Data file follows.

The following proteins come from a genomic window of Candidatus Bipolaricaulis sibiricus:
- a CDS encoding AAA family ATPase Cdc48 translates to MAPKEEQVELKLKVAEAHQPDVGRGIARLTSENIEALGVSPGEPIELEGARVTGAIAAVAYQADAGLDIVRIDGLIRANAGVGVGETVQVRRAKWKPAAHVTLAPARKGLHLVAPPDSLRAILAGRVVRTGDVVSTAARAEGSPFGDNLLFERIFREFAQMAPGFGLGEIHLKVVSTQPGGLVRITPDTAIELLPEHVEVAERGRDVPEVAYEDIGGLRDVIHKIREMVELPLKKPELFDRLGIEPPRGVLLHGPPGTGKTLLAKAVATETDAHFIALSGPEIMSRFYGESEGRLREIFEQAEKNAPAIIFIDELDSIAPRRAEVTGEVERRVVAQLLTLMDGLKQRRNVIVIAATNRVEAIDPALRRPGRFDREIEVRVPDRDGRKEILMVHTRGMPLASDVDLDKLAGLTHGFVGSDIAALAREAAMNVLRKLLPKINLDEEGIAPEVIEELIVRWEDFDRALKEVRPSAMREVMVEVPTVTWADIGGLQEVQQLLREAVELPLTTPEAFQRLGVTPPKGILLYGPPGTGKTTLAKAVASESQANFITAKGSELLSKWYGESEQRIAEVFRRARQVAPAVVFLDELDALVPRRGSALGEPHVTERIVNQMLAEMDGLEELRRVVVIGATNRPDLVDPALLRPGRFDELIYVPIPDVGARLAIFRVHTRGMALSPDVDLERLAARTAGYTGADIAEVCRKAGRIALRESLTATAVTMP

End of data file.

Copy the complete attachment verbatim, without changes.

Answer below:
The following proteins come from a genomic window of Candidatus Bipolaricaulis sibiricus:
- a CDS encoding AAA family ATPase Cdc48 translates to MAPKEEQVELKLKVAEAHQPDVGRGIARLTSENIEALGVSPGEPIELEGARVTGAIAAVAYQADAGLDIVRIDGLIRANAGVGVGETVQVRRAKWKPAAHVTLAPARKGLHLVAPPDSLRAILAGRVVRTGDVVSTAARAEGSPFGDNLLFERIFREFAQMAPGFGLGEIHLKVVSTQPGGLVRITPDTAIELLPEHVEVAERGRDVPEVAYEDIGGLRDVIHKIREMVELPLKKPELFDRLGIEPPRGVLLHGPPGTGKTLLAKAVATETDAHFIALSGPEIMSRFYGESEGRLREIFEQAEKNAPAIIFIDELDSIAPRRAEVTGEVERRVVAQLLTLMDGLKQRRNVIVIAATNRVEAIDPALRRPGRFDREIEVRVPDRDGRKEILMVHTRGMPLASDVDLDKLAGLTHGFVGSDIAALAREAAMNVLRKLLPKINLDEEGIAPEVIEELIVRWEDFDRALKEVRPSAMREVMVEVPTVTWADIGGLQEVQQLLREAVELPLTTPEAFQRLGVTPPKGILLYGPPGTGKTTLAKAVASESQANFITAKGSELLSKWYGESEQRIAEVFRRARQVAPAVVFLDELDALVPRRGSALGEPHVTERIVNQMLAEMDGLEELRRVVVIGATNRPDLVDPALLRPGRFDELIYVPIPDVGARLAIFRVHTRGMALSPDVDLERLAARTAGYTGADIAEVCRKAGRIALRESLTATAVTMP